One fear that many academics have as they near the end of their academic stint is that they will end up in jobs for which only a B.A. is required. Even worse, they imagine, is ending up back in the same job you had when you were doing your B.A.
And yet, most people who leave academia take very circuitous routes to the work they ultimately end up doing five years after leaving. Almost all of the former academics I’ve ever met, interviewed, or heard about had some type of “corkscrew” pattern to their post-academic careers, rather than a steep upward or downward trajectory.
A really fabulous example of this is a woman named Helen Toland , who you can learn all about on an incredible British career resource called iCould . (I highly recommend this Web site to any career changer; as the site’s tagline states, “It just shows what you can do.” Specifically, there are hundreds of interviews with people doing a huge variety of jobs, including people with what the Brits call postgraduate degrees).
As Helen explains, she got her Ph.D. in biomechanical engineering, in part because she just happened to be good at school, because she thought that was what her parents would want, and because she lacked the confidence to admit to herself what she really wanted to do. Any of that sound familiar? Once she finished her degree, though, she decided to pursue her dream of working in the media, and is now a producer at BBC Radio Ulster working on an entertainment program. How did she get there? Hard work and perseverance, it sounds like — but also a willingness to do the grunt work needed to get the job of her dreams.
From her brief description , it sounds like Helen was both “on the dole” and working in a coffee shop for a couple of years once she’d finished her Ph.D. before she finally got on board as a full-time staff producer. It’s quite easy to imagine that being a Ph.D. working as a barista would involve struggling with some pretty intense feelings of shame and regret. And yet, doing that first, low-skill, non-academic job was well worth it to Helen because it gave her the time to build up contacts and do enough freelance contracts to build up the experience she needed to be offered a staff position.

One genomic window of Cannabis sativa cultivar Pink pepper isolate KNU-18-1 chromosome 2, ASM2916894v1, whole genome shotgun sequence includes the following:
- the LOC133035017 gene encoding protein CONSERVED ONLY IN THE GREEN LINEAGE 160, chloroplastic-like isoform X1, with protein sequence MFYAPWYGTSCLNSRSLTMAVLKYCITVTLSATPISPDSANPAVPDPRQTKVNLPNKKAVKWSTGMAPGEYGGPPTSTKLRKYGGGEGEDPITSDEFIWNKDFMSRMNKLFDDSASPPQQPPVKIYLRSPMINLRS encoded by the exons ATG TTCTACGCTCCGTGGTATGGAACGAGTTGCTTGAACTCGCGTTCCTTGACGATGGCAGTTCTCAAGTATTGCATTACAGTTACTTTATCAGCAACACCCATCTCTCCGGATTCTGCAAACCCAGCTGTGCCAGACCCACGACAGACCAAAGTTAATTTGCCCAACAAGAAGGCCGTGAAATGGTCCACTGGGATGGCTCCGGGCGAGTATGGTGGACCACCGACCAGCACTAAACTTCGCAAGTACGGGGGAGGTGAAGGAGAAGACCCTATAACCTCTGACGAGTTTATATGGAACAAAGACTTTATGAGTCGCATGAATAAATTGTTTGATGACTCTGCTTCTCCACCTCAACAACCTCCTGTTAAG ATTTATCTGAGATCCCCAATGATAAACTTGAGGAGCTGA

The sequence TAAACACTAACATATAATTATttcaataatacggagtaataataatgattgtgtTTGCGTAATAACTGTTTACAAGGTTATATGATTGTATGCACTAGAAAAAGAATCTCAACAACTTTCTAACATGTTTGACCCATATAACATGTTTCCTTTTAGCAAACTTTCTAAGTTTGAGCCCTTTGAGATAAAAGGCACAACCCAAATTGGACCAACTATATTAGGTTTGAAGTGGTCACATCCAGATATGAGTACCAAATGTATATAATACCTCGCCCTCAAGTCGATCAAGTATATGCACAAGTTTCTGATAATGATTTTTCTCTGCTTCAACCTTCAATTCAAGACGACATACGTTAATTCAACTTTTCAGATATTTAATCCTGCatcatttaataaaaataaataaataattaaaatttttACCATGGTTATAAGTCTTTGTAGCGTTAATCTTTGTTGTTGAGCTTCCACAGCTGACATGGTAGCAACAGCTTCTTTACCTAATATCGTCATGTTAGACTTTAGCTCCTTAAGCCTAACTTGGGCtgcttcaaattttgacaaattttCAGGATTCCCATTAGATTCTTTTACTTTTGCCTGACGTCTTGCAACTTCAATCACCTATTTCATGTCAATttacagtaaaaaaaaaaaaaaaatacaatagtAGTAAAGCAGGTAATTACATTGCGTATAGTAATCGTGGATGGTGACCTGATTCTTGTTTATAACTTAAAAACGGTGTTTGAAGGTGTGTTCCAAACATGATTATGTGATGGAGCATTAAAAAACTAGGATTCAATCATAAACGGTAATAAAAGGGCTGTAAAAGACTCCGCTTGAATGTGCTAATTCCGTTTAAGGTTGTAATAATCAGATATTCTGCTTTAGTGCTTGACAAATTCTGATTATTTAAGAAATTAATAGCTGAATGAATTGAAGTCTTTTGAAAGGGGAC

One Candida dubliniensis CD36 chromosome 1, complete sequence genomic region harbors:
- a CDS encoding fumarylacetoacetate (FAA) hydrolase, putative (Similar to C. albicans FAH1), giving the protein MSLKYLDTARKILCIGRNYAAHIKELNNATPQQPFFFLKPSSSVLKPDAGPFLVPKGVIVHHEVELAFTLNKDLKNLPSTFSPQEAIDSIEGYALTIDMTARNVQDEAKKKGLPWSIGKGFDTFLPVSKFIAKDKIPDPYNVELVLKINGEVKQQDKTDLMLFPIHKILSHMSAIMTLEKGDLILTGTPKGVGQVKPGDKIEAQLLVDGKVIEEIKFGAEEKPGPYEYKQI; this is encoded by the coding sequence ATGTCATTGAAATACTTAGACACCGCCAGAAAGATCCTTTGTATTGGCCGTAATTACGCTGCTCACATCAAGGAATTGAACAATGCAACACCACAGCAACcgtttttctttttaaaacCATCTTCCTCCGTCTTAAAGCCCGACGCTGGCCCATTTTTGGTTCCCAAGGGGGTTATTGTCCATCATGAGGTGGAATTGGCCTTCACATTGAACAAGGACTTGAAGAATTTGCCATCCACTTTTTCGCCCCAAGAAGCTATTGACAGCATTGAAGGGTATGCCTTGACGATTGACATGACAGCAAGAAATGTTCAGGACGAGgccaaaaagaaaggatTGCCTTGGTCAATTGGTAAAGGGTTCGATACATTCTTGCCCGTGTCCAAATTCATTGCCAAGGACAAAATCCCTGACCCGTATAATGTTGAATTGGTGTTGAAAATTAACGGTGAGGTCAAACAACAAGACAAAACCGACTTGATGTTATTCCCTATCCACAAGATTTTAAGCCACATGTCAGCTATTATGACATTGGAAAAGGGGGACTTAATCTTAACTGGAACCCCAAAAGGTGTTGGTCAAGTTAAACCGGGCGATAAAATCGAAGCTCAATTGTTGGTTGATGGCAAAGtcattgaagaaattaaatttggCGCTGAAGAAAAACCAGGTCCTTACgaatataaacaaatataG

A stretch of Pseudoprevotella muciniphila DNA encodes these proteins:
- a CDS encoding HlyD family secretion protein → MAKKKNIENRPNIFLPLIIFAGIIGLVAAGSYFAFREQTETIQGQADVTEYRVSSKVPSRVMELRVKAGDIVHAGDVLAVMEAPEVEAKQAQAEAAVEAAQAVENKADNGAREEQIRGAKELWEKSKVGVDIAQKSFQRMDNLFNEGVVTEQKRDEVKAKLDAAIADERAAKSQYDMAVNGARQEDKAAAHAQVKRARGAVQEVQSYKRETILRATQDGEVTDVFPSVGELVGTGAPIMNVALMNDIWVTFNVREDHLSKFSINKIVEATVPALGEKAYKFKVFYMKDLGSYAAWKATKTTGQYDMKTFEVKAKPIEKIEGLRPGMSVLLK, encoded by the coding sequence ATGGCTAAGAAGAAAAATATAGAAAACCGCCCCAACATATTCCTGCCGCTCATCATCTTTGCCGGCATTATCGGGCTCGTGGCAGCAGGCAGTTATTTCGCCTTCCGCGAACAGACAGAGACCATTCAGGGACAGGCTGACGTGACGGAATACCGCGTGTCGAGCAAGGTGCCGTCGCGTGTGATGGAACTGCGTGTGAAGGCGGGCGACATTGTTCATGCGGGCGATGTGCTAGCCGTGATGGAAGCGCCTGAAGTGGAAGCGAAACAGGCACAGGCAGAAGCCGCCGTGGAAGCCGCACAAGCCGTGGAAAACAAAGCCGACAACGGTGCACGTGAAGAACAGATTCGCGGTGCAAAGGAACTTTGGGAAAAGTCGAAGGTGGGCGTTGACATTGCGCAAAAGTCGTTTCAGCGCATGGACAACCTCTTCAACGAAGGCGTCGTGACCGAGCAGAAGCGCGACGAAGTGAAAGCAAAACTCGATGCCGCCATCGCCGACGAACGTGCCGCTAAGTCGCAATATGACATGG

But all too often, the idea of taking a crummy job strikes so much fear in the hearts of academics that they would rather stick with the devil they know — even if the money is just as bad (if not worse) and the career trajectory leads to an equally dead end.
Yet it is typically that first post-academic job that gives one an opportunity to detox from the traumas of academia (you know, like feeling dumb much of the time), which itself helps create the conditions for movement into a better, more professional-level job. It also offers a chance to get some experience in a different sector. This looks good on a résumé, of course, but it’s more important than that. That first job outside of academia — no matter how crummy — is a new kind of training ground, one where you un-learn so many of the conventions that you never even realized you were absorbing along the way.
That’s where you find out that people speak differently, think differently, and move at a different pace than inside academia (typically much more quickly, depending on the sector). It’s where you learn how to really leverage and transfer some of your skills (for example, your ability to absorb new information quickly really does come in handy when you’re a barista learning the names of 30 different specialty drinks). And it gives your brain the chance to adapt to the demands of a new environment.
What this adds up to, then, is a priming of the pump. When you are ready to move on to your dream non-academic job — the one in which you are able to be more fully yourself — you’ll have more skills, more confidence and more preparedness than you would otherwise have applying for that job straight out of graduate school.
Some of the transition jobs that former academics I know have taken include note-taking in college classrooms for students with disabilities, transcribing, working retail, office work, dog-walking, house-cleaning, researching for television channels, and other research contracts. One person I interviewed worked for an arts nonprofit in which he had to fundraise his own salary. In my own case, I worked as a closed captioning editor while making cash and contacts on the side doing freelance writing, podcasting, and radio producing.
It’s wise to bite the bullet with a job that’s below your skill set if it offers you a chance to deploy a grander career development strategy while you’re doing it. That would include jobs that are strictly time delineated (unlike adjuncting, which expands to fill the time you have), offering you a chance to network and build up contacts in your desired field. It leaves you with enough energy to do information interviewing, freelancing, job shadowing or interning (whichever suits the target field best). And it offers just enough money to pay the bills, but not so much that you’re tempted to stick with it over the long haul. Finally, it gives you enough mental resting space to detox from your academic experience, which in turn provides you with an opportunity to research and daydream your next career move.